Why is WordPress Free? Who Pays For It? How Much Does It Cost?

Why is WordPress Free? Who Pays For It? How Much Does It Cost?

Millennia ago, a cool compassionate dude took a few loaves of bread and fish and multiplied them to feed thousands of hungry folks. Or so the myth/belief goes, depending on how you view it.

Almost 2 thousand years later, humans would invent technology that would pretty much allow the same: Code.

So, “what does this have to do with WordPress?” you may wonder.

A lot, actually! We’ll come back to this in a bit.

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Is WordPress Really Free?

This is a question many who are looking to create their first website ask.

And the answer is YES.

WordPress is a free and open-source software (FOSS) that you can use, modify, and redistribute as you wish.

Note: By WordPress here, I mean WordPress.org, the self-hosted, free, open-source platform. Not WordPress.com, it’s a related but totally different commercial cousin. You can read more about their differences here.

“But I Still Have to Spend Money to Use It, Right?”

Also YES.

While WordPress, the software, is free, using it to create a live website does incur some costs.

This isn’t a limitation of WordPress as such. All websites hosted online work this way, whether you use WordPress to build them or not.

You need to rent resources on a web host to serve your WordPress site to the world.

WordPress hosting costs as little as $4/month to 1000s of dollars depending on your site’s needs. Most website owners settle for something in between, striking the perfect balance between value and cost.

Note: If all you want to do is try WordPress out, just to experiment or learn, you can do it without spending any money by installing WordPress locally on your PC.

But Why is WordPress Free?

This is easier to grasp by reading the license.txt file included with every WordPress download.

“This program is free software; you can redistribute it and/or modify
it under the terms of the GNU General Public License as published by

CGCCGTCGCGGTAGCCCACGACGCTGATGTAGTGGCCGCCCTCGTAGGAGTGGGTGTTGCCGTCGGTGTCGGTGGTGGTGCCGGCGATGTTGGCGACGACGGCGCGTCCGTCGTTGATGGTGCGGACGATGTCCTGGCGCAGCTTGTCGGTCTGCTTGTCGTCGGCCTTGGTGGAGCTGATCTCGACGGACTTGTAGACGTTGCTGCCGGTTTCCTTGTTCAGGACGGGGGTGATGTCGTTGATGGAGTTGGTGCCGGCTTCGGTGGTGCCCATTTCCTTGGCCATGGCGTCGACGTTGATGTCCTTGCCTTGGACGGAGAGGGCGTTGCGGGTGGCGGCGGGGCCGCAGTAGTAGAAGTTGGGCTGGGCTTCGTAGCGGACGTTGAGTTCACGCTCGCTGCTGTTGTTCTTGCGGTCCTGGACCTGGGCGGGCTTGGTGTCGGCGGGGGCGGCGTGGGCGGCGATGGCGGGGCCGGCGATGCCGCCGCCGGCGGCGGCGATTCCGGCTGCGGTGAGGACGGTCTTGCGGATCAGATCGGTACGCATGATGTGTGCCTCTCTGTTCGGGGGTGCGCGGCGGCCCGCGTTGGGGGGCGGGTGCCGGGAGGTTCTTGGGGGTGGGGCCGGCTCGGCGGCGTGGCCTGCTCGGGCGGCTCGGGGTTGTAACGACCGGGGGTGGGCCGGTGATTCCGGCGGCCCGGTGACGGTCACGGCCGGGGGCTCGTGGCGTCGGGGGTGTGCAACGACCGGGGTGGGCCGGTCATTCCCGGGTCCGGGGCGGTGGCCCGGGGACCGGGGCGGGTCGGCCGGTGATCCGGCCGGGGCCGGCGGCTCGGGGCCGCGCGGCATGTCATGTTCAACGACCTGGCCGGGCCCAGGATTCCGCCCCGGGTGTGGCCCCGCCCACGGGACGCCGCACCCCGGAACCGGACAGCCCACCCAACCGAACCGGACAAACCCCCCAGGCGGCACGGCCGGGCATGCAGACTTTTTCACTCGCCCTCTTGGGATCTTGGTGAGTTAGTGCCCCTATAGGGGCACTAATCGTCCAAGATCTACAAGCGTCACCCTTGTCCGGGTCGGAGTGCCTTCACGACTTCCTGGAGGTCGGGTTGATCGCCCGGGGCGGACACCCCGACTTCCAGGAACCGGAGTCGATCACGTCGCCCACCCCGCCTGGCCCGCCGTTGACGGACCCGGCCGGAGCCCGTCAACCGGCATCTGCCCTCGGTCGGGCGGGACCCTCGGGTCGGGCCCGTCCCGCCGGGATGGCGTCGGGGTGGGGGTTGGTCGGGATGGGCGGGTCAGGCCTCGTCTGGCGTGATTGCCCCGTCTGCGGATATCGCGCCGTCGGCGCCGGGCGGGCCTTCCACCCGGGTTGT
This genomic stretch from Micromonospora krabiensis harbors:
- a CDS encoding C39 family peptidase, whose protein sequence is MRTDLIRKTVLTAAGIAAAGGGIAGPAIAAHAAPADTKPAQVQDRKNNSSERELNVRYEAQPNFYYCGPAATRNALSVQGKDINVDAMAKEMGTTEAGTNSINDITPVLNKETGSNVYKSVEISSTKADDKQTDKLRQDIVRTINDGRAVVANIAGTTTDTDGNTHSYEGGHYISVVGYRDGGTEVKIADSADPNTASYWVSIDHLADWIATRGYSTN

the Free Software Foundation; either version 2 of the License, or
(at your option) any later version.”

What Exactly Does “Free Software” Mean Though?

To understand this, we have to go back in history and take a look at the origin of free software movement (FSM). It’s a social movement with a goal to guarantee certain freedoms to software makers and users alike.

It’s inspired heavily by the traditions and philosophies of the 1970s hacker and academia culture, which encouraged sharing knowledge and DIY.

FSM was founded in 1983 by Richard Stallman by launching the GNU Project at MIT. FSM was (and still is) a mass-collaboration, free-software movement, the likes of which humanity had never seen before.

Its turning point came in 1985 when Stallman established the Free Software Foundation (FSF) to support FSM. A few years later, in 1989, Stallman wrote the GNU General Public License (GPL or GNU GPL) for use with programs released under the GNU Project.

The GPL license allowed people to study, run, share, and modify the software code as they wished.

But Why Free?

Code isn’t like tangible goods. For instance, if you have an apple, and I take it from you, I now have an apple and you don’t have one. However, if you have software and you share it with me, we both have the software now.

In a way, code is an intangible thing like knowledge or ideas. You don’t lose your knowledge or ideas if you share them with others. On the contrary, it only makes them even more widespread. Free software is meant to do the same.

Another ethical argument put forward by FOSS advocates is that since the software can be copied and distributed at scale with minimal resources, the super high profit margins make it unjustifiable beyond a certain point.